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  • Writer's pictureDev Friedlander

Breaking Open

I have done my best to stay positive. I kept a blithe attitude towards the isolation, the mask-wearing, and the many, many Zoom meetings. I have done my best to put on my happy face, roll up my sleeves, and fight my daily battles. But lately, that smile has been hard-won, because the truth is, the struggle exhausted me, and I gave in to the darkness.

This time I was triggered by the news of the passing of a dear relative, my husband’s grandmother, who had lost her short fight with cancer. The sadness I felt from her passing, along with a recent writing submission rejection, suffocating temperatures, and whisperings that there might be a “second wave” of Covid-19 set in motion my emotional crumbling.

It was a couple of weeks ago, while cooking for Shabbat, that these feelings of sadness and anxiety overwhelmed me to the point that I could no longer stand. I left the food simmering in the pot, I left the laundry in the machine, I ignored the texts from friends and even my girls asking me for help with schoolwork. I left it all and went to my room, put on my headphones, and cried.

Ugly awful thoughts went round and round in mind, rooting me in place, telling me that nothing would ever be alright again. One hour went by, then two. I knew that I needed to move, that there were people and things that needed my immediate attention, yet I was too worn down by feelings of hopelessness and anxiety; feelings that I just could not shake from my head. Then one of my daughters shouted, “Mommy, come see this.”

With tears still in my eyes, I trudged to the other room. I saw that my youngest daughter had her shirt on backward and was laughing at her reflection in the mirror. It was not all that funny, but I laughed anyway, and then I thought to myself, “why would I want to miss this?” The thought was so powerful, it shattered all the ugly feelings of doom and gloom that were swirling in my mind a few minutes before. I decide to spend the rest of the day looking for other joyful things that my sadness had hidden from me.

It started with my middle daughter proudly showing me a hairstyle she had perfected; then I learned my eldest daughter was going to direct a small film at school. Friday night, we joined my in-laws for a meal. When we walked through the door, the lights were out due to a power outage at the worst possible time, which meant we would be eating cold chicken in the dark. The gloominess began to chirp in my mind again, but I firmly reminded myself that I was focused on looking for things to enjoy.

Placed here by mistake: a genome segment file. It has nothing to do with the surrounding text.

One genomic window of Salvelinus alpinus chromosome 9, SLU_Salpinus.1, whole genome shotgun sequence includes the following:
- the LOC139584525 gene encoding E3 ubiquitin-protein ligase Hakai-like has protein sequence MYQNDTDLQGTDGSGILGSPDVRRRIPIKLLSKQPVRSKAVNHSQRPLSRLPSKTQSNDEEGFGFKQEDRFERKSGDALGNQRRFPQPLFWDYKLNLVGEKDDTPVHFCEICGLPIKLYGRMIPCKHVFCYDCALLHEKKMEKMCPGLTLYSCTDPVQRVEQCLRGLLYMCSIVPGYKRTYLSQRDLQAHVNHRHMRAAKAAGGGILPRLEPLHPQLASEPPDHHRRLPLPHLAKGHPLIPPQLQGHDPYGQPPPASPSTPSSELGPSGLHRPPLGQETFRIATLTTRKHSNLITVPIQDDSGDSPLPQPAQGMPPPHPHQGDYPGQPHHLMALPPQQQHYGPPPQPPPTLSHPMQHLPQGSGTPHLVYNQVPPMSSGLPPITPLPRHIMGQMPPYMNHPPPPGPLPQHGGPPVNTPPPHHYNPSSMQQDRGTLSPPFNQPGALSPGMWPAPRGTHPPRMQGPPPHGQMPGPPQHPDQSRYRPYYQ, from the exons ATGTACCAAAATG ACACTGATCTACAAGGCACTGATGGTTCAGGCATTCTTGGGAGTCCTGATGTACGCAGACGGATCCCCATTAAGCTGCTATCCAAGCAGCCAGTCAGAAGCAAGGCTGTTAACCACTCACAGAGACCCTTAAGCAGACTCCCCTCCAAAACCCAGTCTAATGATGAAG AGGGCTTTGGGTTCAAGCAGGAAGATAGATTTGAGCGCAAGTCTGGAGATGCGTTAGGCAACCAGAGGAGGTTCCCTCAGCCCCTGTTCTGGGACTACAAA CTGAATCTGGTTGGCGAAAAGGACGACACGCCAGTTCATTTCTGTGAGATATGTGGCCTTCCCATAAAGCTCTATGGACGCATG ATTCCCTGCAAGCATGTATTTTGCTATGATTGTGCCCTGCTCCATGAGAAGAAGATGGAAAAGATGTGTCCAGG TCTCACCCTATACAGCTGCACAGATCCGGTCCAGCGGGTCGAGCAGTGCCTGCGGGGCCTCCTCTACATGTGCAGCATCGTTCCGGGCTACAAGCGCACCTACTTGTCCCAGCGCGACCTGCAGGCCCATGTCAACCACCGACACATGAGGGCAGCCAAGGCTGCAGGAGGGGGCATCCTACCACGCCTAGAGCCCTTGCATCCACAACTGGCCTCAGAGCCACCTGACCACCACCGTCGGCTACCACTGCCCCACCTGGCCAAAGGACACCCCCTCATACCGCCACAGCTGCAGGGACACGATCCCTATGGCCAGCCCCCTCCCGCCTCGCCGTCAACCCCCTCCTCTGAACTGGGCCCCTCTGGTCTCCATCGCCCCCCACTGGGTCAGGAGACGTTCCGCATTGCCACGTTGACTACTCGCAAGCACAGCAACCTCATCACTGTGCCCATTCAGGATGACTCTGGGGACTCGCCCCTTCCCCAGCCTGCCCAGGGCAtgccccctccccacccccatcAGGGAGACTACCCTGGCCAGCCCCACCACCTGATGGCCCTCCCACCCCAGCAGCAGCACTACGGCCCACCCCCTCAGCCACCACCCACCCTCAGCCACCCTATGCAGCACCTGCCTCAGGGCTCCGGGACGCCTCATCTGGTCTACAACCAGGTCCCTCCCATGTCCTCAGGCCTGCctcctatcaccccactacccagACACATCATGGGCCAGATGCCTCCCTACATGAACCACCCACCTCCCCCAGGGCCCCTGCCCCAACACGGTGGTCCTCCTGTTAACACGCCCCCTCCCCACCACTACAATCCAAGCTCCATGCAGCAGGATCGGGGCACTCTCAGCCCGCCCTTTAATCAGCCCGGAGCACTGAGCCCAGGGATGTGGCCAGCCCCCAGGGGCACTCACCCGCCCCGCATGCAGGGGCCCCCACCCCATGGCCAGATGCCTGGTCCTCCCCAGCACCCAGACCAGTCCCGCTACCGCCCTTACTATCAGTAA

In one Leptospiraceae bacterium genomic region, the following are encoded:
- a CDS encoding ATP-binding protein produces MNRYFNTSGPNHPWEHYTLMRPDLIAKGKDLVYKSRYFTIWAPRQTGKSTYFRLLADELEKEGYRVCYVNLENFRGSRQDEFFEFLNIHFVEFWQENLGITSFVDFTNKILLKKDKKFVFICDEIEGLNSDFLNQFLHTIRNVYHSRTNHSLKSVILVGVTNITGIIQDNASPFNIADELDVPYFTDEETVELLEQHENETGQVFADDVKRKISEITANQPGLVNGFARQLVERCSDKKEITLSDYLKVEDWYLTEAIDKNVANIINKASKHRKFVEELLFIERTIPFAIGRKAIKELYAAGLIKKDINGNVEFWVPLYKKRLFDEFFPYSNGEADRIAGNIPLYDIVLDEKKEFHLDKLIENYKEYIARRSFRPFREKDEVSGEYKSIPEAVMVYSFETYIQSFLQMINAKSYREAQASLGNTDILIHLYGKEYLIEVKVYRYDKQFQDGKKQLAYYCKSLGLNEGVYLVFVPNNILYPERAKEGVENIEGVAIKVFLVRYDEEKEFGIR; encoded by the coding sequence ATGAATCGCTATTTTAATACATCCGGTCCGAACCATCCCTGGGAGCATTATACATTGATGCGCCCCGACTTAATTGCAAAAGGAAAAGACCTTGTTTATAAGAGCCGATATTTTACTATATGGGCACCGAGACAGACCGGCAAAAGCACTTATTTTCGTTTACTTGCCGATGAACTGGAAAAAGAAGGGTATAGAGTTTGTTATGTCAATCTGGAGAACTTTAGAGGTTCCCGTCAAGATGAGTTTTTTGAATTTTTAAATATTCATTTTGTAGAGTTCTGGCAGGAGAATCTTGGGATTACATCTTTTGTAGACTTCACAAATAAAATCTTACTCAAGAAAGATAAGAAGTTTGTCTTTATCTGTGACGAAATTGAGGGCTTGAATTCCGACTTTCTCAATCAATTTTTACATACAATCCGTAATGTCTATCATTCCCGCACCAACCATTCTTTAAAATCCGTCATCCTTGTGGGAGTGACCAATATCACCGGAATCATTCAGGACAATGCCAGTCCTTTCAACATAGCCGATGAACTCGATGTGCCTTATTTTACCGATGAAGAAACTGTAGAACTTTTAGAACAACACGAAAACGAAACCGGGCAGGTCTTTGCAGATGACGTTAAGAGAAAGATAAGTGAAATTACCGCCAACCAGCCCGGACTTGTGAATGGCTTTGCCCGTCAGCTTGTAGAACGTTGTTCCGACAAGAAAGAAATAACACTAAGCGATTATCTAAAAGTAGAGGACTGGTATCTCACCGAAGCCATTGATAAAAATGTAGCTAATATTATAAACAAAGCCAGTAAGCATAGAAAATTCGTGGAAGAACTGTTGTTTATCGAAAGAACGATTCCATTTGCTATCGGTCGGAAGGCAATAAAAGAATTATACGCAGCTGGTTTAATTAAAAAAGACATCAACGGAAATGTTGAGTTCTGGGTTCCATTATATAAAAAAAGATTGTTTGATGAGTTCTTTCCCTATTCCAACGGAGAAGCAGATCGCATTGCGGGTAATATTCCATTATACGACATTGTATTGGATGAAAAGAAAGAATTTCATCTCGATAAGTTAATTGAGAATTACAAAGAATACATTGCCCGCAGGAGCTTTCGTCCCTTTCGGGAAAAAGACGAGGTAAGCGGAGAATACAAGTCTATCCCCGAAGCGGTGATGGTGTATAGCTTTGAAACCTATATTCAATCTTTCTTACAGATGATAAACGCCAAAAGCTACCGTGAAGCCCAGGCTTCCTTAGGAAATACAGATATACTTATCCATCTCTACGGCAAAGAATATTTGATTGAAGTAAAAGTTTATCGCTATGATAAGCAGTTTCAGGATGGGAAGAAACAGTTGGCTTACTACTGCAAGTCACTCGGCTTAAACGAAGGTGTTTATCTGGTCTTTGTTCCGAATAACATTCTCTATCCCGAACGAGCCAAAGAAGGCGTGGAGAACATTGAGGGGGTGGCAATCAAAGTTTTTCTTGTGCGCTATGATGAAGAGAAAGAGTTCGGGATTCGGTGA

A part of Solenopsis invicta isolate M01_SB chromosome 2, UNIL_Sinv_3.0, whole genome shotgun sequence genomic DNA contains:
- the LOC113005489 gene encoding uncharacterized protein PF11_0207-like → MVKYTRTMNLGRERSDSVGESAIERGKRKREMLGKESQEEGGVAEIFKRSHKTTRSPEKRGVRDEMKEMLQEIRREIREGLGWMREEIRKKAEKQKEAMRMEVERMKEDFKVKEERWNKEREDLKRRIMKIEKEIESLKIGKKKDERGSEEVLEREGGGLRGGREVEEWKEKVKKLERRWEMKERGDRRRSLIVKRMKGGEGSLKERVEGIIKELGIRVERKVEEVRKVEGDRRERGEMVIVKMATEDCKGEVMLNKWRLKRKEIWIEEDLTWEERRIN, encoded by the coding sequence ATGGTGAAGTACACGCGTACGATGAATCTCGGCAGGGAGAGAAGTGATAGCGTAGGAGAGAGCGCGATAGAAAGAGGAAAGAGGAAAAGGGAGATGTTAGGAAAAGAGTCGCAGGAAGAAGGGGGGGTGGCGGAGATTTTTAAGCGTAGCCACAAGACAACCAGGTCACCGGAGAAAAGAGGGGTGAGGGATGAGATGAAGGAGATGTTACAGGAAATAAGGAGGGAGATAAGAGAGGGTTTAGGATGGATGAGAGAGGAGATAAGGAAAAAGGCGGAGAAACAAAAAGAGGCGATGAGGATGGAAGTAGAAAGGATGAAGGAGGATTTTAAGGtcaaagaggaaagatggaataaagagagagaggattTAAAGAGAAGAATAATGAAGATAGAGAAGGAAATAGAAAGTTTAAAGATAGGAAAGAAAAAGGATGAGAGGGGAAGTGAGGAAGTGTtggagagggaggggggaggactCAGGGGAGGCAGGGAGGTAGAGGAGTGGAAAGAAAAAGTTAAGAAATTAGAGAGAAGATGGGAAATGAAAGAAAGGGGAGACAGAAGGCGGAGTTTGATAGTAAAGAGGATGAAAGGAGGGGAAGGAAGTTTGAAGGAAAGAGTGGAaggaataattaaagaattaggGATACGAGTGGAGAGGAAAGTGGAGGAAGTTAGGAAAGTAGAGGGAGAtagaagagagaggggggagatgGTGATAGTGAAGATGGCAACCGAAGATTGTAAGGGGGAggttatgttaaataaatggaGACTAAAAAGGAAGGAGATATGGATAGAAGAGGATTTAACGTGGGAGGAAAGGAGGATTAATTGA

That’s when I noticed the row of tea candles that flickered and danced on the table. The ambiance reminded me of a fancy restaurant, like the ones my husband and I would go out to on special occasions. I sat down to a lovely meal, and I found myself appreciating the food, even though it was cold.

My youngest asked me to go on one of our special walks home, where we would talk and make up stories. Again, my mind whispered, “why would I want to miss this?” A meow greeted us at our front door, another joy in my life that I often took for granted.

A few days followed, and I was able to find more wonderful moments. A sweet collage my middle daughter had made for me, a text from a friend who had sent a kind word about my writing, some more sales of my book were reported, and some more Corona restrictions were lifted by the government.

While positivity is a key element of good mental health, I realized that if I wanted to stay healthy in the long term, I would need some help. Admitting this to myself wasn’t easy. It made me feel broken and weak. Yet I realized that is exactly what I would stay if I didn’t seek treatment. So, I did.

I never realized what a slave I was to my anxiety until I had help in lifting it. There have been so many things I wish I had tried but my worries about failing had held me back. Now instead of being focused on the price of reactions, I stay focused on the cost of inaction, reminding myself “why would I want to miss this?” I look back at my breakdown rather as a break open. Now that my eyes are opened, I am grateful for the bounty of joy that surrounds me.

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